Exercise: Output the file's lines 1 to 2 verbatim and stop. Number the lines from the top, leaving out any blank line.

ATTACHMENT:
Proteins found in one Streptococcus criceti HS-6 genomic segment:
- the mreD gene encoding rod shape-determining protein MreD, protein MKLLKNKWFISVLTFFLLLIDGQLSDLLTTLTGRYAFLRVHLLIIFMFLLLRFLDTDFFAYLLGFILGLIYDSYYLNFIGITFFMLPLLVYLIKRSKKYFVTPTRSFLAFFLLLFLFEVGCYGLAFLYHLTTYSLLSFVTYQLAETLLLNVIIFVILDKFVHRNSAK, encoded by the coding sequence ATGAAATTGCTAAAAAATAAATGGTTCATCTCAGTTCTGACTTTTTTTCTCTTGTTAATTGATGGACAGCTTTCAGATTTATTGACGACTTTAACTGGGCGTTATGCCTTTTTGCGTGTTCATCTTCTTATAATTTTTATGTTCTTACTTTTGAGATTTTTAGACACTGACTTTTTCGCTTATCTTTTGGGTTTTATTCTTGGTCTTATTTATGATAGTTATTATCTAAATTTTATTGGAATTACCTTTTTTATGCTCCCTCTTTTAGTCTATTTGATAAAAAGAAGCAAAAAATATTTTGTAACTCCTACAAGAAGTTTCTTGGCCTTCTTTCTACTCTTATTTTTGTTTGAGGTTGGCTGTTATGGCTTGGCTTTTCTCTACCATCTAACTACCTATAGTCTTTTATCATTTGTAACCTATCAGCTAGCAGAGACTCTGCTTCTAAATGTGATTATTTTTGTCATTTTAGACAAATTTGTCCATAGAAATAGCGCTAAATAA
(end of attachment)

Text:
Proteins found in one Streptococcus criceti HS-6 genomic segment:
- the mreD gene encoding rod shape-determining protein MreD, protein MKLLKNKWFISVLTFFLLLIDGQLSDLLTTLTGRYAFLRVHLLIIFMFLLLRFLDTDFFAYLLGFILGLIYDSYYLNFIGITFFMLPLLVYLIKRSKKYFVTPTRSFLAFFLLLFLFEVGCYGLAFLYHLTTYSLLSFVTYQLAETLLLNVIIFVILDKFVHRNSAK, encoded by the coding sequence ATGAAATTGCTAAAAAATAAATGGTTCATCTCAGTTCTGACTTTTTTTCTCTTGTTAATTGATGGACAGCTTTCAGATTTATTGACGACTTTAACTGGGCGTTATGCCTTTTTGCGTGTTCATCTTCTTATAATTTTTATGTTCTTACTTTTGAGATTTTTAGACACTGACTTTTTCGCTTATCTTTTGGGTTTTATTCTTGGTCTTATTTATGATAGTTATTATCTAAATTTTATTGGAATTACCTTTTTTATGCTCCCTCTTTTAGTCTATTTGATAAAAAGAAGCAAAAAATATTTTGTAACTCCTACAAGAAGTTTCTTGGCCTTCTTTCTACTCTTATTTTTGTTTGAGGTTGGCTGTTATGGCTTGGCTTTTCTCTACCATCTAACTACCTATAGTCTTTTATCATTTGTAACCTATCAGCTAGCAGAGACTCTGCTTCTAAATGTGATTATTTTTGTCATTTTAGACAAATTTGTCCATAGAAATAGCGCTAAATAA